Gerald Gannan Wireless Air Gunner RAAF 1941
Enlistment And Posting
Bristol Blenheim Bomber
similar to those that Gerald trained in whilst at 70 OTU and 14 Sqn RAF.
Gerald heard the “Call of the Bugle” and enlisted in the Royal Australian Air Force on 1 March 1941. From Enlistment he was sent to the Initial Training School at RAAF (Royal Australian Air Force) Somers where he learned how to work as Air
Crew and act like an Airman. From there he was posted to Number 2 Basic Air Gunners Course. Both courses were duly passed and Gerald was promoted to Temporary Sergeant on 17 October 1941. He was now ready to be posted to anywhere in the world.
readiness for any posting in the world took him to the Middle East and eventually to 14 Squadron RAF (Royal Air Force) for flying duties as a Wireless /Air Gunner or WAG. This Occurred on 27 June 1942 and was to last until 28 Sept 1943.
It would appear
that Gerald was teamed up with Neil O’Connor and John Buckland in B Flight 70 O.T.U. (Operational Training Unit) from April 1942. These men were friends until Gerald died in 1994. A long friendship forged in war.
14 Squadron RAF
They were trained in Blenheim Bombers in Kenya, before being transferred to 14 Squadron RAF in the beginning of June 1942. Here they carried out those mundane tasks of ferrying people from point A to point B, a few test flights and one operational flight.
This flight involved bombing a motor convoy between Fuku and Matruh. Matruh is some 600k West of Cairo. Fuku did not rate a mention on modern maps, or perhaps it was obliterated by political correctness.
It appears that their last flight
in a Blenheim was on 7 August 1942. From then until November it seems they were training to fly and learn to operate in a new aircraft, the Martin Marauder B26A. Gerald once told me “the Yanks didn’t like the Marauder as it was too fast to land
and take off.” The Marauder was an American Aircraft and its Australian Crew thought it was pretty good. The first month of training was taken up with flying the Marauder, firing its guns and dropping bombs.
B26A Martin Marauder, similar to those that Gerald flew in. This one has dropped bombs on a coastal target in Nth Africa.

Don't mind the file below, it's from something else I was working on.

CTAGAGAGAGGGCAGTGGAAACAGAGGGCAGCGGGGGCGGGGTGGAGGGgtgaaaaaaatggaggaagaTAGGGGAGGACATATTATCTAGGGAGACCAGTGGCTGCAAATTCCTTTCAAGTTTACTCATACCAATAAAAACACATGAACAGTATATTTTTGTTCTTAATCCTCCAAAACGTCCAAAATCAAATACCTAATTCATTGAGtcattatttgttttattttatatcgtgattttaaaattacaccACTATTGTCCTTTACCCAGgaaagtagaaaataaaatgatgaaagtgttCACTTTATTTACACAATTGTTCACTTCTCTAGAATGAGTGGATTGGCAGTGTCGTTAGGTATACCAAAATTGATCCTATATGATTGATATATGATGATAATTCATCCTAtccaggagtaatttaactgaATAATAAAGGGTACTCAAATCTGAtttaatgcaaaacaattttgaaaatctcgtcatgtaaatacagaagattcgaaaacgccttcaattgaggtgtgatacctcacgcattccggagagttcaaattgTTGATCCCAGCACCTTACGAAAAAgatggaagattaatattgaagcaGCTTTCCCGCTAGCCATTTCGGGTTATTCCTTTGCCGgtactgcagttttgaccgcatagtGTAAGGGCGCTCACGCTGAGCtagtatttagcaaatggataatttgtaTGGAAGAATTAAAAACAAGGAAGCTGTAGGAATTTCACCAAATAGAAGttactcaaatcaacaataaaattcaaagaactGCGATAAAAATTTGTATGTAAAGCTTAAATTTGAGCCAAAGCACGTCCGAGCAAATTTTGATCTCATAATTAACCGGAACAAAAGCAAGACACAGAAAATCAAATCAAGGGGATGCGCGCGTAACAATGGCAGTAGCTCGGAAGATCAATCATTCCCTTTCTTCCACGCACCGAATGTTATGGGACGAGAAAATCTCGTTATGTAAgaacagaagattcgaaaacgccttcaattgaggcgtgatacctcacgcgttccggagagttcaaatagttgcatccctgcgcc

The first operational flight by O’Connor, Buckland and Gannan, in a Marauder, was on 19 December 1942. This flight was to lay mines in Tunis harbour. On the way they were attacked by an enemy fighter, but with some twisting and turning manoeuvres
near sea level, they lost the fighter and continued onto the target. On the bombing run, the pilot, Neil O’Connor took the B26 as close to the sea as it was safe to do. Sgt John Buckland opened the bomb bay doors and on came the navigation
lights which were seen by the enemy who, obligingly, opened fire on the aircraft. The mines were dropped on target and the pilot pulled upwards and noticed that he needed more fuel. Sgt Buckland was given the necessary orders and did so. He reported 200 gallons
transferred to each main tank. The tanks showed no increase in fuel. So the second pilot was despatched to see what was wrong. He reported that the mines and the fuel tanks were gone. An electrical fault had caused John to drop the lot!
Now they could not get back to base at Benghazi because that was over 5 hours flying time and they only had enough fuel for one hour. The pilot, Neil, had a word with the Navigator, Gerald, and as Malta was the nearest place they could go,
a course was set for Malta. Gerald sent an SOS to Malta and was advised it was OK to land, but there was an air raid in progress.
Somewhere down there was the landing field.
Gerald told the story like this: "We arrived over Malta and we could see all this flack and shadows of aircraft in front of us. We stooged around and watched. We were lucky, no one saw us, but time ran out and we had to land. I kept a
nervous look out hoping we would land unnoticed. Suddenly we were down and came to a shuddering halt. It was a very short and quick landing. Apparently the Number 2 pilot saw something that Neil could not. The number 2 yelled "Put the brakes on" or words to
that effect. Neil managed to stop the aircraft and as the dust cleared he saw just in front of them was a huge rock wall." A couple of things to note, the runway at Valetta was a bit too short for a Marauder, and the runway was built into the side of a mountain.
In this aircraft the number 2 pilot had no brake pedals with which to assist Neil to stop the aircraft.
Back to Base at Benghazi
The Crew of that Flight:
Sgt Carl Long
Sgt Gerry Gannan